Getting Started with Electron by Creating a React App

March 23, 2021

Electron with Create-React-App

The methods of creating desktop applications have come a long way. Every day, developers are coming up with easier to use options for creating desktop applications. Electron is one of those solutions. It uses web technologies wrapped around Node.js to come up with web technologies.

For a more detailed introduction to the whole Electron.js ecosystem, you can read this article. Electron uses HTML/CSS and JavaScript traditionally. You can use HTML, CSS, and vanilla JavaScript to build Electron applications.

Other options available include using React and other JavaScript frameworks.

In this article, we will accomplish the following:

  • We will create a React.js app using Create-React-App.
  • Install Electron into the application.
  • Configure Electron in the React.js app.
  • Finally, create a demo desktop application using Electron and React.

Prerequisites

To follow along comfortably with the following tutorial, you will need to have:

  • A basic understanding of React and how it works.
  • Node.js installed. If not, you can install it from here.

Settting up the application

This guide will use create-react-app to scaffold the application. create-react-app is a project generator for React application.

In my personal opinion, when building a React app with CRA, it is relatively easier to create desktop applications compared to when you are building the React project from scratch.

Navigate to your working directory. Initialize your React app using npx as follows. Make sure to give your project a fancy and memorable name, I will name my application electron-react-demo.

cd ~/ your-prefered-location

npx create-react-app electron-react-demo

The npx command will create a React app called electron-react-demo. When that command is finished, navigate into the directory and install electron.

You can do this in the terminal like this:

cd electron-react-demo

npm i -D electron electron-is-dev

The command also installed a useful npm package called electron-is-dev used for checking whether our electron app is in development or production. You used the -D flag to install electron under dev dependancies.

Next, create a configuration file for Electron. Create it in the public folder where all the HTML code is located which in your case is in the public folder called electron.js /public/electron.js.

The next step is to add the Electron configuration into the file.

Paste this code into the electron.js file:

const path = require('path');

const { app, BrowserWindow } = require('electron');
const isDev = require('electron-is-dev');

function createWindow() {
  // Create the browser window.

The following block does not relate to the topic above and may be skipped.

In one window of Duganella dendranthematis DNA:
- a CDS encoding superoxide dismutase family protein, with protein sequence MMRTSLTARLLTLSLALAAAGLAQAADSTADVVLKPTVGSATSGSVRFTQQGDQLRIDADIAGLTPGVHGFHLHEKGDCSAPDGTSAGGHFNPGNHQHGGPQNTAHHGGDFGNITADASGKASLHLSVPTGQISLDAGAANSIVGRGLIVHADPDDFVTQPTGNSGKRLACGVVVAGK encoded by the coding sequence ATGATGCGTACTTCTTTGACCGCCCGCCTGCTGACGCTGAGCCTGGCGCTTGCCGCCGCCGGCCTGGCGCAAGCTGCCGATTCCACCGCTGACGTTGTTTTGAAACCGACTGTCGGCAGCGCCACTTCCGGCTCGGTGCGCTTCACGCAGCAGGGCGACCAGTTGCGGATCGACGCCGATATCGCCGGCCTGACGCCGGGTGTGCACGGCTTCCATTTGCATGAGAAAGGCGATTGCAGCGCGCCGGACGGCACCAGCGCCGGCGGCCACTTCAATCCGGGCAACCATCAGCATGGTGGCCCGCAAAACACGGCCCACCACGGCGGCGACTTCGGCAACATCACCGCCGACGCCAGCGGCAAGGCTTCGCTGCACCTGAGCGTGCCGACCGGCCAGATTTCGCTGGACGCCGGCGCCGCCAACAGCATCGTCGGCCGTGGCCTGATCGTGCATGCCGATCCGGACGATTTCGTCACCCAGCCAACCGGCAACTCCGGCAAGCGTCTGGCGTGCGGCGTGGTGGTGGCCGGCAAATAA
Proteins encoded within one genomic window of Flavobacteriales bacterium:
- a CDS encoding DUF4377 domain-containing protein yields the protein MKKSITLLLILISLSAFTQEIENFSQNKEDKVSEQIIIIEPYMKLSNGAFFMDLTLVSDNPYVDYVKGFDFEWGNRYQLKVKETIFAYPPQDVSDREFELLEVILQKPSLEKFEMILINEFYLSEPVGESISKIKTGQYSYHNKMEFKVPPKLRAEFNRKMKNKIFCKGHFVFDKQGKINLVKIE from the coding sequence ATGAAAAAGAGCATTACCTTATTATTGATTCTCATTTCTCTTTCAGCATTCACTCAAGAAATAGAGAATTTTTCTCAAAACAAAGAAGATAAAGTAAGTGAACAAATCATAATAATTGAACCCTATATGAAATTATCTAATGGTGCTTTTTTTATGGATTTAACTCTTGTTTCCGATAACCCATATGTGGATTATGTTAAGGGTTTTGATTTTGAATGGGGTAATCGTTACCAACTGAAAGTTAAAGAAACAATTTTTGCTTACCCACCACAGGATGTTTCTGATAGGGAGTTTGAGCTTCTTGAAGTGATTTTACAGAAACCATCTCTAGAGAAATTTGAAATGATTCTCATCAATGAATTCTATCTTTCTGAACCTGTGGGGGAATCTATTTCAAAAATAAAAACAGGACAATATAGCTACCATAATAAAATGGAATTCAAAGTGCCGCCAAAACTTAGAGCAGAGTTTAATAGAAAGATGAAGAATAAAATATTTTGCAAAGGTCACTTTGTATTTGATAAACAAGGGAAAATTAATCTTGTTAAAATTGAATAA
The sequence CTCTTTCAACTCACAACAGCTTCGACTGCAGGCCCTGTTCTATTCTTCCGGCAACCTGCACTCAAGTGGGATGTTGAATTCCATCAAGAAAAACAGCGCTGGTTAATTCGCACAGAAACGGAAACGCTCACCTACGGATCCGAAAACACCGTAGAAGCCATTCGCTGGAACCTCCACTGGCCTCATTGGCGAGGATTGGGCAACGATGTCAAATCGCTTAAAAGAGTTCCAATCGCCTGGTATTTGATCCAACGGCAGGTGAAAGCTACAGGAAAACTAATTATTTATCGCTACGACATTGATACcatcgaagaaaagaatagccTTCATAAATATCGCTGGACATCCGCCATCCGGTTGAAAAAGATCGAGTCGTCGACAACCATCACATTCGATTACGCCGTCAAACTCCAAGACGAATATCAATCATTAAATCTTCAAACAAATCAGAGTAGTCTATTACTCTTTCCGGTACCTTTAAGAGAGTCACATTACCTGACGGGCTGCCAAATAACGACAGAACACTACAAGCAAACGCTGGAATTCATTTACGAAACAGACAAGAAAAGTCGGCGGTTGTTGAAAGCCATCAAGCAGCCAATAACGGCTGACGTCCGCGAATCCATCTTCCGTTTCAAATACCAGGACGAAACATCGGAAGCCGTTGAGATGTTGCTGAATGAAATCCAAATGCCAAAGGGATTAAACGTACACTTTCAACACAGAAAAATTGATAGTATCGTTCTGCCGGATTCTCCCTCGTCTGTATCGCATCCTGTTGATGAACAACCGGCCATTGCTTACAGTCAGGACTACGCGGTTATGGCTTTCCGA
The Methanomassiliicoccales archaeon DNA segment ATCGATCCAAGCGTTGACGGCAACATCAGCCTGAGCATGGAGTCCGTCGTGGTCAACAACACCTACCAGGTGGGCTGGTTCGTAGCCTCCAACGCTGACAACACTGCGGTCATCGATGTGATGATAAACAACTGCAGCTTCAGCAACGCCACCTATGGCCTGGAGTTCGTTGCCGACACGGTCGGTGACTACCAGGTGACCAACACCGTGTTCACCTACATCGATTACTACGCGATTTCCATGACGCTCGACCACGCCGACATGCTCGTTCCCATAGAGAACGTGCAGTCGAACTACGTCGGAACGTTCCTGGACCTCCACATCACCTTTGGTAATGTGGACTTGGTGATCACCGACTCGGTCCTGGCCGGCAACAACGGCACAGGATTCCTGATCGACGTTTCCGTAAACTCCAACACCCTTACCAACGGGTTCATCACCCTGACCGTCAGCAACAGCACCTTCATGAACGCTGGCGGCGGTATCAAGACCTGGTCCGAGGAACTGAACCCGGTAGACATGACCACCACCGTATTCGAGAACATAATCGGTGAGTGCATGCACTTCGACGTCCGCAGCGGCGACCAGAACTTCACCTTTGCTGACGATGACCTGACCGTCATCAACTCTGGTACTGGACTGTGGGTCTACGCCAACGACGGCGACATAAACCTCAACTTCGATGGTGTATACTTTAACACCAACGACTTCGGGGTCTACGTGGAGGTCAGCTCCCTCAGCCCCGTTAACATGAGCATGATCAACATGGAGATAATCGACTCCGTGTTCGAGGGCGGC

const win = new BrowserWindow({
    width: 800,
    height: 600,
    webPreferences: {
      nodeIntegration: true,
    },
  });

  // and load the index.html of the app.
  // win.loadFile("index.html");
  win.loadURL(
    isDev
      ? 'http://localhost:3000'
      : `file://${path.join(__dirname, '../build/index.html')}`
  );
  // Open the DevTools.
  if (isDev) {
    win.webContents.openDevTools({ mode: 'detach' });
  }
}

// This method will be called when Electron has finished
// initialization and is ready to create browser windows.
// Some APIs can only be used after this event occurs.
app.whenReady().then(createWindow);

// Quit when all windows are closed, except on macOS. There, it's common
// for applications and their menu bar to stay active until the user quits
// explicitly with Cmd + Q.
app.on('window-all-closed', () => {
  if (process.platform !== 'darwin') {
    app.quit();
  }
});

app.on('activate', () => {
  if (BrowserWindow.getAllWindows().length === 0) {
    createWindow();
  }
});

The code creates a Browserwindow instance provided by electron, which is used to render the web contents. It then loads the HTML file in the directory on to the Browserwindow.

It also handles other window events like closed when the window is closed, focus when the window is in focus, ready-to-show when the web page has been rendered, and window states like maximize, minimize, restore.

To read more on the configuration, you can visit the docs.

The significant change is that you added a custom HTML file to be launched. This will be in your build file, which will be the destination in production.

Configuring package.json

You now have electron installed, but still have to make a few changes in the package.json to syncronize the browser and desktop builds. First, update the project’s entry file.

In your package.json file, add this before your scripts:

  "main" : "main": "public/electron.js",

Next, install the following packages, concurrently and wait-on. These packages will listen to the app, and when it launches on the browser, it will launch as an electron app instead.

npm i -D concurrently wait-on

Concurently allows us to run mutliple commands within one script and wait-on will wait for port 3000 which is the default CRA port, to launch the app.